Can't really help you about about kaddish, though you may be interested to know Seder Rav Amram, the first ever siddur, provides a קדיש ליחיד (and also a ברכו ליחיד and a קדושה ליחיד).

(no subject)

Date: 2014-05-29 06:29 pm (UTC)
lethargic_man: (capel)
From: [personal profile] lethargic_man
a list of what rituals we need 10 for, it's things like Sheva Brachot and the bit in the funeral service where you stop seven times between the ohel and the graveside

What? That didn't happen at my mother's funeral (though it did at the following funeral I went to), and why would it need a minyan? What needs a minyan is the graveside kaddish, surely?

(no subject)

Date: 2014-05-30 11:16 am (UTC)
lethargic_man: (reflect)
From: [personal profile] lethargic_man
But I think the Mishnah mostly predates the idea of mourners' Kaddish as we understand it today.

It predated it by quite a long way!

I don't think I've ever attended a funeral that didn't have a minyan, tbh, because even tiny sub-viable communities like mine scrape together 10 people to bury a friendless stranger somehow.

Yes, my father told me of the time when he got a call from Cleveland Police, and there was an old man who'd died without any family in Middlesbrough, and they wanted to make sure he got a proper Jewish burial; so the Newcastle community rustled up a minyan for his funeral. (It turned out he'd been a well-known TV entertainer in the fifties, but had died decades later in complete obscurity.)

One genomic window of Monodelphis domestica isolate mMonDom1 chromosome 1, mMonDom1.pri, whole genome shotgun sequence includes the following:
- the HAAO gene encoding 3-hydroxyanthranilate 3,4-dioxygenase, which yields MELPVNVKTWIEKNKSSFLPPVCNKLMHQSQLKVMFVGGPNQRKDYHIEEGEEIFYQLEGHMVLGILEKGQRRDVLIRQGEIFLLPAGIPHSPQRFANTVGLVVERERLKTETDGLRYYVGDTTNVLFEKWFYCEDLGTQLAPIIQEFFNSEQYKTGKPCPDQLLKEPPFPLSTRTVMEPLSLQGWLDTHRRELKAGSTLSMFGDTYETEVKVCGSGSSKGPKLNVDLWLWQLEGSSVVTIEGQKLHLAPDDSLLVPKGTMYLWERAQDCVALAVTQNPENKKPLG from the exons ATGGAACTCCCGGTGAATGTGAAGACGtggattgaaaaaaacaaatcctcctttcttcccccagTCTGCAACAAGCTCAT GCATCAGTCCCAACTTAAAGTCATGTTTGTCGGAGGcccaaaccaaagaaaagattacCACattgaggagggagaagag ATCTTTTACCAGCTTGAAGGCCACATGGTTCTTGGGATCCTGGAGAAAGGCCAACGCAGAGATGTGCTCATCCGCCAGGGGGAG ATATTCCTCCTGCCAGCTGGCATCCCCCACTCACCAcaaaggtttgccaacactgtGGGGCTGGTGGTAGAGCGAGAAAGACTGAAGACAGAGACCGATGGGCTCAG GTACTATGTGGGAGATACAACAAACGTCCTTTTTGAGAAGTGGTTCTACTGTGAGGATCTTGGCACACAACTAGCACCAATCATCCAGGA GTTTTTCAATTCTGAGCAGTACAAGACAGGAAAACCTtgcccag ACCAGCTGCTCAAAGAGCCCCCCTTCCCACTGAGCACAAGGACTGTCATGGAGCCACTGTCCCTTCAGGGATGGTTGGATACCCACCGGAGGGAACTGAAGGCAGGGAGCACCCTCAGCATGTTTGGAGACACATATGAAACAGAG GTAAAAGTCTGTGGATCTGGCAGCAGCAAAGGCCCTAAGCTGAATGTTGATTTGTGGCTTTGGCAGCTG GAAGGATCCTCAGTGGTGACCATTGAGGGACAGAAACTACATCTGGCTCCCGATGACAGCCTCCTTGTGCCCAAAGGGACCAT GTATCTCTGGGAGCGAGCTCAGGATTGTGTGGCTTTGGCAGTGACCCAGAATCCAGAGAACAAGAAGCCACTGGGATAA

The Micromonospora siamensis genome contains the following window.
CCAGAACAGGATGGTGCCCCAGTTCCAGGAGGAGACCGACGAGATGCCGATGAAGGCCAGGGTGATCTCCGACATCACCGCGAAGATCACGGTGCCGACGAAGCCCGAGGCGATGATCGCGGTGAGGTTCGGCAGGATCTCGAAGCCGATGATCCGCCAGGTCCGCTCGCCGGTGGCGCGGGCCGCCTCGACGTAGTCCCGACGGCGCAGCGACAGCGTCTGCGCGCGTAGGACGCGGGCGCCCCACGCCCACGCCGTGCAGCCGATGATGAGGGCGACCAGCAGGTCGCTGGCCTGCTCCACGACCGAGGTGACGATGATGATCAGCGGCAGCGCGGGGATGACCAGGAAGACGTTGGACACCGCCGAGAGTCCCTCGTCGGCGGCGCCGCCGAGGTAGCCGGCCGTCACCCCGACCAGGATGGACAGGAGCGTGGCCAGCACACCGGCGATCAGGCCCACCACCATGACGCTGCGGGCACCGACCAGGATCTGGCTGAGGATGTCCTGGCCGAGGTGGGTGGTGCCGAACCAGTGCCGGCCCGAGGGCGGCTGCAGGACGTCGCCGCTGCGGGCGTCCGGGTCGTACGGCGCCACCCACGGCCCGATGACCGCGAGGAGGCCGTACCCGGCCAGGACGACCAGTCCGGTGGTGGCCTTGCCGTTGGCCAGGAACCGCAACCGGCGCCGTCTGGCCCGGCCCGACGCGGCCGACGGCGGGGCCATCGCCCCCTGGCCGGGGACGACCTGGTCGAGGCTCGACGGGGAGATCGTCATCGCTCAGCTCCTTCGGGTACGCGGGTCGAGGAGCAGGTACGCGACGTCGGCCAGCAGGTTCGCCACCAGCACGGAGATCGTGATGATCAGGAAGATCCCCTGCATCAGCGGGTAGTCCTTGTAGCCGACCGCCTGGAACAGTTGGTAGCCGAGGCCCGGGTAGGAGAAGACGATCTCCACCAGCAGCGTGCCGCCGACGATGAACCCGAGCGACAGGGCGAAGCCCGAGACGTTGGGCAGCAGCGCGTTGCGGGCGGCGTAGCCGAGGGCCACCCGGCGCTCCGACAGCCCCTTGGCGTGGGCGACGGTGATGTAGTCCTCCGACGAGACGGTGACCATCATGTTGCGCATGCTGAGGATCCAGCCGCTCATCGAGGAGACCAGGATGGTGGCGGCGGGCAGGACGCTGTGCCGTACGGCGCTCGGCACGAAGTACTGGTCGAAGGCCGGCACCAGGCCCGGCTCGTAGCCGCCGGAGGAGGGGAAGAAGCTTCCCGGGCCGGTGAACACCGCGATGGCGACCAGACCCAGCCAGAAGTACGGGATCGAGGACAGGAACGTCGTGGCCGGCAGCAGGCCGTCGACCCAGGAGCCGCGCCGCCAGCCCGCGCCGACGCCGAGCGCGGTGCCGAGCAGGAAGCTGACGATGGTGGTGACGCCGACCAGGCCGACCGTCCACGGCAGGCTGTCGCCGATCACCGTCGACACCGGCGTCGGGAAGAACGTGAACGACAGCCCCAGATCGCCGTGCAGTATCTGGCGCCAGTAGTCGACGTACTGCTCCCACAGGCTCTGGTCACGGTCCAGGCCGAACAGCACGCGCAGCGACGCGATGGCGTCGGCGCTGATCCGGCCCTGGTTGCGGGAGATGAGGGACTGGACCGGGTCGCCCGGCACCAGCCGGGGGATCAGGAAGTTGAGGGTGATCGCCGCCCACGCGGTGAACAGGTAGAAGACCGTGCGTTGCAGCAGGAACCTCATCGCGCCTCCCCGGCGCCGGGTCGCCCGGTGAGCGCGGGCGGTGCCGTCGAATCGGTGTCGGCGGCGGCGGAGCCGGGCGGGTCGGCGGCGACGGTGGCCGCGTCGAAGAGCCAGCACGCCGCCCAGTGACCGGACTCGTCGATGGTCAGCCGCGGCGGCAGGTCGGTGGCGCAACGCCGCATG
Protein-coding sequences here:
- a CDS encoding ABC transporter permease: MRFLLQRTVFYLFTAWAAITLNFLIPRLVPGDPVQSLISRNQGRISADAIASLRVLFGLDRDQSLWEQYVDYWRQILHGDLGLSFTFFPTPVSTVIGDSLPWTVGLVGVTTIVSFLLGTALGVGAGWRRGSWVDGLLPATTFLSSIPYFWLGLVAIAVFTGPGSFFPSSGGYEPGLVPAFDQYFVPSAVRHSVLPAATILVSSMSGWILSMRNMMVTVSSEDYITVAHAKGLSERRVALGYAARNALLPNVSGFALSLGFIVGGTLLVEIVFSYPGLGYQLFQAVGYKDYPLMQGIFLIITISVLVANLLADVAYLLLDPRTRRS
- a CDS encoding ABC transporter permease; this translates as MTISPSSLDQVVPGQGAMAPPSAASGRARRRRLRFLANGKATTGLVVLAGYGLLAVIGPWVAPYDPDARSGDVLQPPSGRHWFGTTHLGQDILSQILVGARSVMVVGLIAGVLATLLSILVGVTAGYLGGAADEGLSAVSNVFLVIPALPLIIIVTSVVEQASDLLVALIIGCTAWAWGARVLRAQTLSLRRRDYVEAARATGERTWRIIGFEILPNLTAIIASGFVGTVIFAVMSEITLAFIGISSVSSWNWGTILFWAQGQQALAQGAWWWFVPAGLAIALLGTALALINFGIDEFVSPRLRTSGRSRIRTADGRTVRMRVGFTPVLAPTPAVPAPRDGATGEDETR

I got into an argument once with my aunt when her cousin's father died in Florida, where he'd retired to. Being from Newcastle, he'd left his family and friends behind, bar his wife (and being ninety-five, he'd probably outlived most of the latter); they weren't able to get a minyan for his funeral, and his widow was most upset that her son refused to say the graveside kaddish without one. (The deceased's son is Orthodox, but my aunt is Reform, and completely and utterly refused to accept that you can't just break halacha for this.)

Mourners' Kaddish

Date: 2014-05-30 04:52 pm (UTC)
From: (Anonymous)
Was your aunt including women in the minyan?
(Who constitutes a minyan is, of course, a different question to how many people are required.)


Re: Mourners' Kaddish

Date: 2014-05-30 05:50 pm (UTC)
lethargic_man: (capel)
From: [personal profile] lethargic_man
This is difficult for me to answer at several years' remove; but I suspect there were not ten people in total. Of course, from the Orthodox point of view, it makes no difference whether you're breaking halacha by including women or breaking halacha by reciting kaddish with less than ten...

(no subject)

Date: 2014-06-01 01:27 pm (UTC)
hatam_soferet: (Default)
From: [personal profile] hatam_soferet
Huh. I've been to several funerals *in the US* that couldn't scrape up a minyan. I wonder why that is.

Minyan at Funerals

Date: 2014-06-02 02:21 pm (UTC)
From: (Anonymous)
The problem is partially demographic.

Some years ago, I attended the funeral of an elderly cousin in Leeds. Because she had outlived most of her generation and because Leeds is numerically a shrinking community, we managed 10 men for the burial but there were four households marking Shiva concurrently and we had very great difficulty completing a minyan in the evening.

Another example is a friend whose elderly mother died. My friend is an only child, so there was no immediate family. My friend, who is unmarried, has herself a very wide circle of friends but most of them are women. Again, we had to do a lot of telephoning for the Shiva.

Even in Stanmore/Wembley, the Jewish community is much more dilute than it was.



Miscellaneous. Eclectic. Random. Perhaps markedly literate, or at least suffering from the compulsion to read any text that presents itself, including cereal boxes.